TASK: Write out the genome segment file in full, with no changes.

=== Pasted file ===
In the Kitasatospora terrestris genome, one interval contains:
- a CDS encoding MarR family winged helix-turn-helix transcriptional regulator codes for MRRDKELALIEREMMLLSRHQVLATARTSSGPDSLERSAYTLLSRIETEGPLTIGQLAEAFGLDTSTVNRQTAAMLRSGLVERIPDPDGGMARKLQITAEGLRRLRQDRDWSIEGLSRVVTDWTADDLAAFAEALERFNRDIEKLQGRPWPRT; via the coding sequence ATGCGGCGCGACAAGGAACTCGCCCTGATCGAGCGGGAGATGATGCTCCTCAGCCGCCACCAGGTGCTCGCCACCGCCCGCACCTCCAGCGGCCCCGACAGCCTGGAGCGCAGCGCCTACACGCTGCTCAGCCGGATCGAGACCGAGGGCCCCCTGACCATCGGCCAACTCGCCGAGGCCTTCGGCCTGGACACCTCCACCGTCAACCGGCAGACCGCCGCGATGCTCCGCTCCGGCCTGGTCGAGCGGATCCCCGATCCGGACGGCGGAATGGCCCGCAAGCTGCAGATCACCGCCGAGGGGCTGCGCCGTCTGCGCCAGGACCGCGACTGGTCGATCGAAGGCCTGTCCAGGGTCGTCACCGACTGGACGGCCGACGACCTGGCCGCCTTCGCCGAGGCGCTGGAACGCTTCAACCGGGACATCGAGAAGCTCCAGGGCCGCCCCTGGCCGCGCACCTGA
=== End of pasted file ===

In the Kitasatospora terrestris genome, one interval contains:
- a CDS encoding MarR family winged helix-turn-helix transcriptional regulator codes for MRRDKELALIEREMMLLSRHQVLATARTSSGPDSLERSAYTLLSRIETEGPLTIGQLAEAFGLDTSTVNRQTAAMLRSGLVERIPDPDGGMARKLQITAEGLRRLRQDRDWSIEGLSRVVTDWTADDLAAFAEALERFNRDIEKLQGRPWPRT; via the coding sequence ATGCGGCGCGACAAGGAACTCGCCCTGATCGAGCGGGAGATGATGCTCCTCAGCCGCCACCAGGTGCTCGCCACCGCCCGCACCTCCAGCGGCCCCGACAGCCTGGAGCGCAGCGCCTACACGCTGCTCAGCCGGATCGAGACCGAGGGCCCCCTGACCATCGGCCAACTCGCCGAGGCCTTCGGCCTGGACACCTCCACCGTCAACCGGCAGACCGCCGCGATGCTCCGCTCCGGCCTGGTCGAGCGGATCCCCGATCCGGACGGCGGAATGGCCCGCAAGCTGCAGATCACCGCCGAGGGGCTGCGCCGTCTGCGCCAGGACCGCGACTGGTCGATCGAAGGCCTGTCCAGGGTCGTCACCGACTGGACGGCCGACGACCTGGCCGCCTTCGCCGAGGCGCTGGAACGCTTCAACCGGGACATCGAGAAGCTCCAGGGCCGCCCCTGGCCGCGCACCTGA